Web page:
Becoming a parent is signified by that life-changing moment when your baby is born into this world.

You cradle your baby in your arms and form and unbreakable bond as parent and child.  A child who carries your DNA, who will grow to be a reflection of you in so many ways, a child who you will nourish, protect and care for from this moment on.

But what if I said, this parenting gig, starts well before this moment.

Being the best Mum, in fact being the best parent, begins well before birth.  I love the saying “when you were just a twinkle in your Fathers eye”.  It is at this moment that you truly start being a parent.  It is at this moment that you are already carrying all the genetic material that has the potential to become your future child.

The nourishing, the nurturing, the care and protection starts now.

From the moment you start trying to conceive, you already have a significant influence over your child’s long-term health.  This is because our DNA is not as set in stone as you may think.  Both the egg and sperm follow a 90 day cycle as they develop from immature follicle to mature gamete ready for fertilisation.  It is during this window that you have the opportunity to alter and improve your DNA.

Our genes are sensitive to the environment to which they are exposed.

This means that genes can change the way they are expressed depending on the environmental conditions in which they develop.  These changes are known as epigenetic changes.

Factors such as stress, alcohol and smoking, availability of macro and micronutrients and your antioxidant status significantly impact this precious environment, permanently altering the expression of the genetic material that you pass on to your child.

We have long known that these changes occur in utero.  For this reason, pregnancy health, especially in the early growth stages has long been impressed upon us.

However, research now shows that these changes begin occurring well before you even fall pregnant.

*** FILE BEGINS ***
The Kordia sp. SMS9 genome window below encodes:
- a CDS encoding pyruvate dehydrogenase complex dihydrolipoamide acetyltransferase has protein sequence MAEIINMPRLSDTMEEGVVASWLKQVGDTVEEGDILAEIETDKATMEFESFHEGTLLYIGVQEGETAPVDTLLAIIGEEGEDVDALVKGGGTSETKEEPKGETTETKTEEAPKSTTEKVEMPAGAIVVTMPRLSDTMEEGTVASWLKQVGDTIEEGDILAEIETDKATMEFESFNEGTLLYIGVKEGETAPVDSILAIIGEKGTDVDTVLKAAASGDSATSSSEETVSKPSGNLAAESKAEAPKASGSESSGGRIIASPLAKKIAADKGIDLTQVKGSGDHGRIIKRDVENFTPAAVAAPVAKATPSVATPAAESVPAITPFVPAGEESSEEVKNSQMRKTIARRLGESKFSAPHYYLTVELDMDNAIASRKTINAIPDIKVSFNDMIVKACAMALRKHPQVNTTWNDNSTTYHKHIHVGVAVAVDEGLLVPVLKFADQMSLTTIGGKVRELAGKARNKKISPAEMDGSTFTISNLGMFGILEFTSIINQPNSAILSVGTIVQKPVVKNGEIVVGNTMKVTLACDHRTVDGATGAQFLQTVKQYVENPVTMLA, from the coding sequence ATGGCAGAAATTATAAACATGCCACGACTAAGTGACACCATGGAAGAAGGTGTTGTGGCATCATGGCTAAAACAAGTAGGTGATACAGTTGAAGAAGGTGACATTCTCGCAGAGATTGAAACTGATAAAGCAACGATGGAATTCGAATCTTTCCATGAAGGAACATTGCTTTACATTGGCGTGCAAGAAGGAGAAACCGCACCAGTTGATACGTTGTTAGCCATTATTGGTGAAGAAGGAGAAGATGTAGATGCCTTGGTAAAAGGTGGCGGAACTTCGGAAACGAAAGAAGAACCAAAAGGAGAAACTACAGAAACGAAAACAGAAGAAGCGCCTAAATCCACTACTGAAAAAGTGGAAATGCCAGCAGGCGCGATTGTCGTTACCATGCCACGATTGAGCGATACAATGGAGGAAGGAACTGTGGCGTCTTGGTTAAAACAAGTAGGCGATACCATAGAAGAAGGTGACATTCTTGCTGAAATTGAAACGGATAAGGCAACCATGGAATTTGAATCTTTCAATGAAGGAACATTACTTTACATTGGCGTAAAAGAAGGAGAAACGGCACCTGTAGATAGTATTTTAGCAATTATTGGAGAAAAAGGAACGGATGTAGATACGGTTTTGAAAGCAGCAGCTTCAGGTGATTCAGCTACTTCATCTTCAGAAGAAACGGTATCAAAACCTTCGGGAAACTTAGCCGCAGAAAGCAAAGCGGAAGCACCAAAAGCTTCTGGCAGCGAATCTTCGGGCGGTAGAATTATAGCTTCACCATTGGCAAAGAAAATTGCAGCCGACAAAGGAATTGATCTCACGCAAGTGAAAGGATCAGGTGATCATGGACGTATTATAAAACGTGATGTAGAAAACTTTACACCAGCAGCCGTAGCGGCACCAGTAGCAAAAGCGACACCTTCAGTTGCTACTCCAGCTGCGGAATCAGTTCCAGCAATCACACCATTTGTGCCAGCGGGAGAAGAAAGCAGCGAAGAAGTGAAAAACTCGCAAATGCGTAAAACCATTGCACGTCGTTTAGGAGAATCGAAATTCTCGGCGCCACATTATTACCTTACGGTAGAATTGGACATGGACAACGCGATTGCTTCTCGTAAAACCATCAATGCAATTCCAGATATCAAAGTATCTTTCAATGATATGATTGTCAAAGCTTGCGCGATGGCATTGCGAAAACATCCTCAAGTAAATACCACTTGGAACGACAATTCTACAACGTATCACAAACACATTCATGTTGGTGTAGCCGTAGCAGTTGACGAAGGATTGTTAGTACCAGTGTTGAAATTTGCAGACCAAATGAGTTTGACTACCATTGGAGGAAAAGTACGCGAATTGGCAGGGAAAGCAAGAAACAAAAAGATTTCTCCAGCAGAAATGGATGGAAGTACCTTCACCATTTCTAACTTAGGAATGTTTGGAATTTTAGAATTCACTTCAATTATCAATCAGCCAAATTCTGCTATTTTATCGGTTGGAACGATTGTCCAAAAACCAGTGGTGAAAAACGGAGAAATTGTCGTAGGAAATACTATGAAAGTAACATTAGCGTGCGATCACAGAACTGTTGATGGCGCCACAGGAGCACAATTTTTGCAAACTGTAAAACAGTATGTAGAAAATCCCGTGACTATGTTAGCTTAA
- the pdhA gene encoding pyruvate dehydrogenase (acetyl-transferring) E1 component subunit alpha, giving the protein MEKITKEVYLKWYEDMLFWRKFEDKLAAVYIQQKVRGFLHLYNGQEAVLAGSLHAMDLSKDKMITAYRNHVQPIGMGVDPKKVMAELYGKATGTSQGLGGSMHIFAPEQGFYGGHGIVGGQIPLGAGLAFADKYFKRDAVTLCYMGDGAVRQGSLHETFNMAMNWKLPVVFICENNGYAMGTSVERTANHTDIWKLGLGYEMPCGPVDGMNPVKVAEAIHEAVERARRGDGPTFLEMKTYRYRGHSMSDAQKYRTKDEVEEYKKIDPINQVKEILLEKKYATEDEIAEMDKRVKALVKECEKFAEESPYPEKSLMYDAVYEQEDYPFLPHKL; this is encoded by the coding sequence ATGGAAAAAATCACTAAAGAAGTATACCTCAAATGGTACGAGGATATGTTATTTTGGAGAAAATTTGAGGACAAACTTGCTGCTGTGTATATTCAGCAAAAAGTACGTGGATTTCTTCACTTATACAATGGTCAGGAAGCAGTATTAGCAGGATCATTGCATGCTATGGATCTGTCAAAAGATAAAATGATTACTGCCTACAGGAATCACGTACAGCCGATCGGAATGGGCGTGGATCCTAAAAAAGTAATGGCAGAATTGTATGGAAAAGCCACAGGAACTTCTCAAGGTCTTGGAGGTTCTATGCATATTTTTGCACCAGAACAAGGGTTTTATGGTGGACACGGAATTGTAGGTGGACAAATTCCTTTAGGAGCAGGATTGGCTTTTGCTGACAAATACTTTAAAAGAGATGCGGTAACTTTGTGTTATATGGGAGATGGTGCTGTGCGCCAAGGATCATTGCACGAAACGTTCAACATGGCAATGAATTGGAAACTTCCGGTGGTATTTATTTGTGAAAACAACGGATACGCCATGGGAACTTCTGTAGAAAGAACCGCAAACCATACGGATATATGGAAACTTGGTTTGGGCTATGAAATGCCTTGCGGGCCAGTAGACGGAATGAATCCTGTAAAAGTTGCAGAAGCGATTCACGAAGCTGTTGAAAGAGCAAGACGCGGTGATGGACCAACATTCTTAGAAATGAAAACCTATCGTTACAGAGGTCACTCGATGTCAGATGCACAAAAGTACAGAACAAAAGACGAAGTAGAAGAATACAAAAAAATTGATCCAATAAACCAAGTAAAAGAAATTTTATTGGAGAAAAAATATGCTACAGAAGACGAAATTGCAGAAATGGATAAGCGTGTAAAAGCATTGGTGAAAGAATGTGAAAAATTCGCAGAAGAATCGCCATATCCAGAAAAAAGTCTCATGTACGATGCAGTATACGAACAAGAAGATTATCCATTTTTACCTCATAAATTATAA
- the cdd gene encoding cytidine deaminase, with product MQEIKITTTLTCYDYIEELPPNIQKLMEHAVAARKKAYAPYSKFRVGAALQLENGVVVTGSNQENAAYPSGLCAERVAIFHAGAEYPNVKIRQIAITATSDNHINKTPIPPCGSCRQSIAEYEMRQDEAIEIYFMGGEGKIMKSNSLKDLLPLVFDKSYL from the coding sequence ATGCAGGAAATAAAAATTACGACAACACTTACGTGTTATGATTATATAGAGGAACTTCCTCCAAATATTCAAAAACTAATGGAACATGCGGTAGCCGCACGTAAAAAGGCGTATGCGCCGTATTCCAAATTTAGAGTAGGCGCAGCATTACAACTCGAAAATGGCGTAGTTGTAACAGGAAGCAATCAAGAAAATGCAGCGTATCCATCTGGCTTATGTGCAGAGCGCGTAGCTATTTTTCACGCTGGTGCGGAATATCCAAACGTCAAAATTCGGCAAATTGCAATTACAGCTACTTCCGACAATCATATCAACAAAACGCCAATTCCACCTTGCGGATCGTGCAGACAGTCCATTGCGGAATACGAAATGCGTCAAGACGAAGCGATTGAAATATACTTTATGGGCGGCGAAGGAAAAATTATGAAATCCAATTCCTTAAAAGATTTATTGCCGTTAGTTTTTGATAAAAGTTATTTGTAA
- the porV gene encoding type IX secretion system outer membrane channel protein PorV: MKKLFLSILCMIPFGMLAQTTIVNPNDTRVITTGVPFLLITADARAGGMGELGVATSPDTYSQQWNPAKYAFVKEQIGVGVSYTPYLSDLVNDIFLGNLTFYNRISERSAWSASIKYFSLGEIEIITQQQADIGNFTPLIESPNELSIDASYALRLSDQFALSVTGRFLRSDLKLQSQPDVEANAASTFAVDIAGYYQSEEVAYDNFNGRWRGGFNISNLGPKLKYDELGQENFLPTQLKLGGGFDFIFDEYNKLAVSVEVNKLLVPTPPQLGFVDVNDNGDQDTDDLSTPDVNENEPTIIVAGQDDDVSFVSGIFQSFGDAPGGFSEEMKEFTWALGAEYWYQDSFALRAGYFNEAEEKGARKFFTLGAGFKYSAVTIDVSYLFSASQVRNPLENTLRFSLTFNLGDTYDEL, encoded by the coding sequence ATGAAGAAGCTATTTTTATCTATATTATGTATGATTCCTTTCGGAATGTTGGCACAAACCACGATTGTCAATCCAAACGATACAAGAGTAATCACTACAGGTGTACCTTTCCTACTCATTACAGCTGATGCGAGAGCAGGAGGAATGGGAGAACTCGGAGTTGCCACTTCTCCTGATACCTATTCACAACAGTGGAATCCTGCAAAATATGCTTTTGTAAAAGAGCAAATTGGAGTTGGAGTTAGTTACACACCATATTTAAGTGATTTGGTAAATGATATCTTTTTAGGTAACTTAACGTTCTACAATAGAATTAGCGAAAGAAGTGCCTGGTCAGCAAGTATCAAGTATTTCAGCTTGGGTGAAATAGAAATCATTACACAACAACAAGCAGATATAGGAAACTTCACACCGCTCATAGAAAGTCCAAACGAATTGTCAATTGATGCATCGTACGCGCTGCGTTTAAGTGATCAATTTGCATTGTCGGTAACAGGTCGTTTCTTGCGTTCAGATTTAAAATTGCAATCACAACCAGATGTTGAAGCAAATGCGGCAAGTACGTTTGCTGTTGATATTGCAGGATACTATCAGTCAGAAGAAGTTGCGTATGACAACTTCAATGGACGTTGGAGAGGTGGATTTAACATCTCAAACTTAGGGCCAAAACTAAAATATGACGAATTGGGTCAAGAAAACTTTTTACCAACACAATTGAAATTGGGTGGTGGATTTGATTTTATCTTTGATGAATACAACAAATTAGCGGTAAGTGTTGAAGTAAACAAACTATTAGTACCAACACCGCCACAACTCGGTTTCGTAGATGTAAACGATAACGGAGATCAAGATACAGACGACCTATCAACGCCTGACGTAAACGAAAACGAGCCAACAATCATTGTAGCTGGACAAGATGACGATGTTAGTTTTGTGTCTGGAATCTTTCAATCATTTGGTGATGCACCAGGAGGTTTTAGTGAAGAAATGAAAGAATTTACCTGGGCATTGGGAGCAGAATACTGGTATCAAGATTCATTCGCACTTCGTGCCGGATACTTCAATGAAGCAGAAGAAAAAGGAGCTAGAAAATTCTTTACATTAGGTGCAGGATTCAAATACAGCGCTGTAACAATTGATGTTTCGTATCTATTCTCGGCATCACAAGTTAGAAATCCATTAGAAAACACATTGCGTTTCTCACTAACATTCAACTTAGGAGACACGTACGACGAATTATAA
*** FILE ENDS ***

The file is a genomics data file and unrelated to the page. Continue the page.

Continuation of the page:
Healthy diet and lifestyle factors combined with the availability of important nutrients during these 90 days, encourages positive epigenetic changes.  These changes not only improve your chances of conceiving and carrying a healthy baby, they have a lasting impact on health outcomes and disease predisposition of your future child.

So what are the top 5 things you can do to improve your DNA?

1. Eat plenty of ‘nude’ food

Much of the food we eat these days carries a barcode.  It’s processed and packed, shipped and stored before it even reaches the shelves for us to purchase.  This processing reduces the nutrient content and often carries additional additives and preservatives.  This reduces the nutritional value and can add to the oxidative process in the body as we attempt to metabolize these foreign chemicals.

If you’re shopping in the supermarket, keep to the outside aisles as much as possible.  That’s where you’ll find all the good stuff, fruit, veg, bread and dairy.  Even better, utilise your local fruit and vegetable store or, even better, grab some fresh organic produce from your farmers market, or grow it yourself!

2. Take a prenatal multivitamin

Vitamins and minerals play a critical role in the development and expression of our DNA.

In fact, adequate DNA growth and development cannot occur without the presence of certain key nutrients. In an ideal world, we would all have access to nutrient dense fruits and vegetables picked fresh from our back garden. In reality, this isn’t the case. Especially vital DNA supportive nutrients such as folate are extremely unstable. This means that most is lost during any cooking or processing.

These days, much of our processed food is fortified with folic acid in attempts to compensate for the lack of folate. Unfortunately, folate and folic acid are not the same. Folic acid is a synthetic supplemental form of folate.

Around 50% of people struggle to adequately metabolise folic acid into useable folate.